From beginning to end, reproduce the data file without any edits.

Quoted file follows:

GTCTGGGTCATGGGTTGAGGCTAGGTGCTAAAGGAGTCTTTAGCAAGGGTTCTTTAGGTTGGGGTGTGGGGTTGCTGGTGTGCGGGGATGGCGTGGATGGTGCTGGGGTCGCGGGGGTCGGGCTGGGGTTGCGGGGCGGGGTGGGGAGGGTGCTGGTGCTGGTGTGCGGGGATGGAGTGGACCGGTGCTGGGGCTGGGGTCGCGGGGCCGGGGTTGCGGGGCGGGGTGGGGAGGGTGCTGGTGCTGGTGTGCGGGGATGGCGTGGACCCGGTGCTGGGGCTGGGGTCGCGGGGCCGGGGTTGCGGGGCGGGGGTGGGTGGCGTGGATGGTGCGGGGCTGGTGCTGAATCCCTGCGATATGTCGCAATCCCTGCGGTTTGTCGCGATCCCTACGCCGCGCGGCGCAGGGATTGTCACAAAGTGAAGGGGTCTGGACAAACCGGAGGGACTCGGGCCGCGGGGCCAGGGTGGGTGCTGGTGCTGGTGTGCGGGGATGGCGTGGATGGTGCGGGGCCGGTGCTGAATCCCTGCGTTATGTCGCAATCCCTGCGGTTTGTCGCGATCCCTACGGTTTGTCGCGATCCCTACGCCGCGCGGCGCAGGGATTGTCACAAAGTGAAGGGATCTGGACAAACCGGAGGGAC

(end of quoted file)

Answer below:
GTCTGGGTCATGGGTTGAGGCTAGGTGCTAAAGGAGTCTTTAGCAAGGGTTCTTTAGGTTGGGGTGTGGGGTTGCTGGTGTGCGGGGATGGCGTGGATGGTGCTGGGGTCGCGGGGGTCGGGCTGGGGTTGCGGGGCGGGGTGGGGAGGGTGCTGGTGCTGGTGTGCGGGGATGGAGTGGACCGGTGCTGGGGCTGGGGTCGCGGGGCCGGGGTTGCGGGGCGGGGTGGGGAGGGTGCTGGTGCTGGTGTGCGGGGATGGCGTGGACCCGGTGCTGGGGCTGGGGTCGCGGGGCCGGGGTTGCGGGGCGGGGGTGGGTGGCGTGGATGGTGCGGGGCTGGTGCTGAATCCCTGCGATATGTCGCAATCCCTGCGGTTTGTCGCGATCCCTACGCCGCGCGGCGCAGGGATTGTCACAAAGTGAAGGGGTCTGGACAAACCGGAGGGACTCGGGCCGCGGGGCCAGGGTGGGTGCTGGTGCTGGTGTGCGGGGATGGCGTGGATGGTGCGGGGCCGGTGCTGAATCCCTGCGTTATGTCGCAATCCCTGCGGTTTGTCGCGATCCCTACGGTTTGTCGCGATCCCTACGCCGCGCGGCGCAGGGATTGTCACAAAGTGAAGGGATCTGGACAAACCGGAGGGAC